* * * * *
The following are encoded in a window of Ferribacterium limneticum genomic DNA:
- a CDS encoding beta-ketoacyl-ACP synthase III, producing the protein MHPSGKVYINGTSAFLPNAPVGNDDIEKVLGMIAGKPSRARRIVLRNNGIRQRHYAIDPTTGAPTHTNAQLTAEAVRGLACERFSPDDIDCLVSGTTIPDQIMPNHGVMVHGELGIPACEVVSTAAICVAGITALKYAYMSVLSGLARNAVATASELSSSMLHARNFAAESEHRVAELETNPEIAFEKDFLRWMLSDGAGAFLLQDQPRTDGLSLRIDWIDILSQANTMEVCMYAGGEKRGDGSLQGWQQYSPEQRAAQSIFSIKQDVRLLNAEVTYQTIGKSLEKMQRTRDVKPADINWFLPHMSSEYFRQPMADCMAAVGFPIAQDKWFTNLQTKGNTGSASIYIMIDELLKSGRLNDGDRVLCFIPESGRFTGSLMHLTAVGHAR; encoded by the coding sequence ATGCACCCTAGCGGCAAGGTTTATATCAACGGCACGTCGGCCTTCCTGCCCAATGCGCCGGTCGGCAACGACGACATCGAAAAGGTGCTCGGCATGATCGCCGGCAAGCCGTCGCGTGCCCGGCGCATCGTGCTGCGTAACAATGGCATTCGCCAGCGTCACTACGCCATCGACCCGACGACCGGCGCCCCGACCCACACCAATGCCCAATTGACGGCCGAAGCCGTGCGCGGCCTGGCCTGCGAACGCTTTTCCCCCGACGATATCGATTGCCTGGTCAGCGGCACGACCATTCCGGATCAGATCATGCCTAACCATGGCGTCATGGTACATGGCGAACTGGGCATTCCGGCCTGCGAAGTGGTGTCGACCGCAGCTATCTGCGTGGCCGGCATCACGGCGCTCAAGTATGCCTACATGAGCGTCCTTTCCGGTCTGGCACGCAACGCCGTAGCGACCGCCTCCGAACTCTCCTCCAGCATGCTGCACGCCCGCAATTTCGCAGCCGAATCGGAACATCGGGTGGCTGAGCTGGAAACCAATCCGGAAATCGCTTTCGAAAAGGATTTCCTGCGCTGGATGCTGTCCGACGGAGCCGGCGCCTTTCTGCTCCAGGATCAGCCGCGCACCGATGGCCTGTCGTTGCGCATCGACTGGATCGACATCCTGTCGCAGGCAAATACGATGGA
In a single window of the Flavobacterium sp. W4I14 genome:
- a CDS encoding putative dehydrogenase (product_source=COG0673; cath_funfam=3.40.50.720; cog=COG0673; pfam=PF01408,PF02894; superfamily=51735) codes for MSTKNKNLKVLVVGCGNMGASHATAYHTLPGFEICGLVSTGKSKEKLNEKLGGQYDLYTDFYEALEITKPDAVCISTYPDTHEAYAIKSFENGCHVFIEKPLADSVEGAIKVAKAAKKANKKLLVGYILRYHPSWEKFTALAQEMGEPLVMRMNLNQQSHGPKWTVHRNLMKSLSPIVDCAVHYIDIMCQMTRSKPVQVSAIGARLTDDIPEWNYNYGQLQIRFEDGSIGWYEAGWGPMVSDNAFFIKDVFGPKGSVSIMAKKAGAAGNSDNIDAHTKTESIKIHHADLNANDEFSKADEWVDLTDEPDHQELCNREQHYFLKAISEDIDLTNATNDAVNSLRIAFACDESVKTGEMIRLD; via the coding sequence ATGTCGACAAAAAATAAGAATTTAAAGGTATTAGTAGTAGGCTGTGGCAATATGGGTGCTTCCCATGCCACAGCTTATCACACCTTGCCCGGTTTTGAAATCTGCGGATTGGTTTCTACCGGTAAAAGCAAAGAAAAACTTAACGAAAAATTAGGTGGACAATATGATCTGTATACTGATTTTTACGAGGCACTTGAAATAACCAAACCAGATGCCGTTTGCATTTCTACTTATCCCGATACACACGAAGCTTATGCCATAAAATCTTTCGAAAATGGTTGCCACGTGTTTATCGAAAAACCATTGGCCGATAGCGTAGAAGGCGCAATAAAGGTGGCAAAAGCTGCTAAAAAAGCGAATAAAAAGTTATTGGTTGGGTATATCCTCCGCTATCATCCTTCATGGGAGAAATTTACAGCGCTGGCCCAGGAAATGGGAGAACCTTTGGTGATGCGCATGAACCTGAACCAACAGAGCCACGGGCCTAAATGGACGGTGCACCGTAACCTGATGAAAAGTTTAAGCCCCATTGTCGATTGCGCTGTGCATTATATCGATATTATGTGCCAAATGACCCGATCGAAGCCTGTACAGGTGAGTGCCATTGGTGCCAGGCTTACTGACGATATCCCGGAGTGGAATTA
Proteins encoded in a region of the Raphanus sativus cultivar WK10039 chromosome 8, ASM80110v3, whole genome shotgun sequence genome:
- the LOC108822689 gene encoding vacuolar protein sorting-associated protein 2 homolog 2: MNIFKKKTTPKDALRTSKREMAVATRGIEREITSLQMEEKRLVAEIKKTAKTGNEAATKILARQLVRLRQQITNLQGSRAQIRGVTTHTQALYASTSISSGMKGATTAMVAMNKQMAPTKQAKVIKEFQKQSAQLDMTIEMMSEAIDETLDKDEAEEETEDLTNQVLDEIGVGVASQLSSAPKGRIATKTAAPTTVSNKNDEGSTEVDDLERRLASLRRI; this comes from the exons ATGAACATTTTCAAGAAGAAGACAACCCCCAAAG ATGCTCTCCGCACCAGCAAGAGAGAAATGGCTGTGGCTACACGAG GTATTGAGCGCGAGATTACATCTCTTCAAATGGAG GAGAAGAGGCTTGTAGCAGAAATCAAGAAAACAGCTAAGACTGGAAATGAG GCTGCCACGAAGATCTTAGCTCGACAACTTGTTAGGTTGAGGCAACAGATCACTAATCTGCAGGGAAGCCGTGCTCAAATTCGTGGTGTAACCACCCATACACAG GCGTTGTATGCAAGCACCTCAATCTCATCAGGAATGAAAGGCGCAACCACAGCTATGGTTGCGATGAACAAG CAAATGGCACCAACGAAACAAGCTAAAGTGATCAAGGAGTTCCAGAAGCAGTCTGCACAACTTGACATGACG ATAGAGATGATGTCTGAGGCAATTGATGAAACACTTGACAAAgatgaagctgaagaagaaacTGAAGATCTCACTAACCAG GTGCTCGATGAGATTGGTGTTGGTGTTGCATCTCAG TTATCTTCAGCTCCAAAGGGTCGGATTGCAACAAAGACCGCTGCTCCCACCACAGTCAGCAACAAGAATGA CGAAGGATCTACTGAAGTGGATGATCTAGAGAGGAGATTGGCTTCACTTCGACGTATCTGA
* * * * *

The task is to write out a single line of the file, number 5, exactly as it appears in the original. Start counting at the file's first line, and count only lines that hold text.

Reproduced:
Proteins encoded in a region of the Raphanus sativus cultivar WK10039 chromosome 8, ASM80110v3, whole genome shotgun sequence genome: